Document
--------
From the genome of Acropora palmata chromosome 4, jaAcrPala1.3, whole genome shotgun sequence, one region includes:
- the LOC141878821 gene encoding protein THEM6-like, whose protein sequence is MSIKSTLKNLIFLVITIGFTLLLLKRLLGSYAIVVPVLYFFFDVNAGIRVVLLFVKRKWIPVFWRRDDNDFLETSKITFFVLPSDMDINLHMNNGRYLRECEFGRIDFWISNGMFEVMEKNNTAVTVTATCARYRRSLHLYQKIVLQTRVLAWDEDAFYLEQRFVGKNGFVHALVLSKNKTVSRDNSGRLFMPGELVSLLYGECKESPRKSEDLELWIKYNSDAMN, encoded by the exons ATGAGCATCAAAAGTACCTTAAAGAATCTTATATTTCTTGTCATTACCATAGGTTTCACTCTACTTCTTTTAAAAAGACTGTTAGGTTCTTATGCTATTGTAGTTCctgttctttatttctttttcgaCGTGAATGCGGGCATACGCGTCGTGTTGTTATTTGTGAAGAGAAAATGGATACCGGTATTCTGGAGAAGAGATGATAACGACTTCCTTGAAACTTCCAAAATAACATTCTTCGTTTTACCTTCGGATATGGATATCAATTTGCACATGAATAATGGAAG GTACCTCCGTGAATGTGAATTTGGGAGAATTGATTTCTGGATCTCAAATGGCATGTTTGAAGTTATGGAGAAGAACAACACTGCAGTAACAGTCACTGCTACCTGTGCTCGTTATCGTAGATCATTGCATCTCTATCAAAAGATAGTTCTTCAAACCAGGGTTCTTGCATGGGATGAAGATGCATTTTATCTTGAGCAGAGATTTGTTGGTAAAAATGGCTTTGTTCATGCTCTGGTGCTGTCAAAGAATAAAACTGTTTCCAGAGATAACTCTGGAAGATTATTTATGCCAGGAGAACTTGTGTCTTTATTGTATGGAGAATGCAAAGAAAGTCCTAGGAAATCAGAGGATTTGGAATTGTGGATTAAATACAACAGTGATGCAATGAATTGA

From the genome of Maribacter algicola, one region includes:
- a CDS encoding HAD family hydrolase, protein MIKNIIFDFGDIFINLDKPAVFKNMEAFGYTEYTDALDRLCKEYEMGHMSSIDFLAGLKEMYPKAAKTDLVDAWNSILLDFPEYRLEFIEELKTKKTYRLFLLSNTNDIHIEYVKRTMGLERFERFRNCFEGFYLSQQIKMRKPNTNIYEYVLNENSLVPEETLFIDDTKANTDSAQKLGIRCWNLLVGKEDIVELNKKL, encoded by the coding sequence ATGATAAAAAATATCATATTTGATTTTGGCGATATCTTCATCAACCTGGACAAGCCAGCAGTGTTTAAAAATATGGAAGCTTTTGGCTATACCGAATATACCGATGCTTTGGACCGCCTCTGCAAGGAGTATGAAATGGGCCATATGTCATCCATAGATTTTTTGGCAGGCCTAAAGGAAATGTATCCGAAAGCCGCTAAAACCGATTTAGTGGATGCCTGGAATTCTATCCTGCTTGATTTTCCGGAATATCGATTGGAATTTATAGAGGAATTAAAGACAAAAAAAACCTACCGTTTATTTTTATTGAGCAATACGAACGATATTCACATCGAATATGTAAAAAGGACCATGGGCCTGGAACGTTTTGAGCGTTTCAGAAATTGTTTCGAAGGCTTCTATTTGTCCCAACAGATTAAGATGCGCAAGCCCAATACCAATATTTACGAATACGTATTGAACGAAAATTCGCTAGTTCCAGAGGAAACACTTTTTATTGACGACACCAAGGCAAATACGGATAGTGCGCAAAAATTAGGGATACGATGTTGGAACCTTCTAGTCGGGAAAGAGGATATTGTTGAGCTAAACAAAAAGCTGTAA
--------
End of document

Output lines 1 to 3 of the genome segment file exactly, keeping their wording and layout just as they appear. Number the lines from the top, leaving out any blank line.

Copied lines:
From the genome of Acropora palmata chromosome 4, jaAcrPala1.3, whole genome shotgun sequence, one region includes:
- the LOC141878821 gene encoding protein THEM6-like, whose protein sequence is MSIKSTLKNLIFLVITIGFTLLLLKRLLGSYAIVVPVLYFFFDVNAGIRVVLLFVKRKWIPVFWRRDDNDFLETSKITFFVLPSDMDINLHMNNGRYLRECEFGRIDFWISNGMFEVMEKNNTAVTVTATCARYRRSLHLYQKIVLQTRVLAWDEDAFYLEQRFVGKNGFVHALVLSKNKTVSRDNSGRLFMPGELVSLLYGECKESPRKSEDLELWIKYNSDAMN, encoded by the exons ATGAGCATCAAAAGTACCTTAAAGAATCTTATATTTCTTGTCATTACCATAGGTTTCACTCTACTTCTTTTAAAAAGACTGTTAGGTTCTTATGCTATTGTAGTTCctgttctttatttctttttcgaCGTGAATGCGGGCATACGCGTCGTGTTGTTATTTGTGAAGAGAAAATGGATACCGGTATTCTGGAGAAGAGATGATAACGACTTCCTTGAAACTTCCAAAATAACATTCTTCGTTTTACCTTCGGATATGGATATCAATTTGCACATGAATAATGGAAG GTACCTCCGTGAATGTGAATTTGGGAGAATTGATTTCTGGATCTCAAATGGCATGTTTGAAGTTATGGAGAAGAACAACACTGCAGTAACAGTCACTGCTACCTGTGCTCGTTATCGTAGATCATTGCATCTCTATCAAAAGATAGTTCTTCAAACCAGGGTTCTTGCATGGGATGAAGATGCATTTTATCTTGAGCAGAGATTTGTTGGTAAAAATGGCTTTGTTCATGCTCTGGTGCTGTCAAAGAATAAAACTGTTTCCAGAGATAACTCTGGAAGATTATTTATGCCAGGAGAACTTGTGTCTTTATTGTATGGAGAATGCAAAGAAAGTCCTAGGAAATCAGAGGATTTGGAATTGTGGATTAAATACAACAGTGATGCAATGAATTGA

From the genome of Maribacter algicola, one region includes: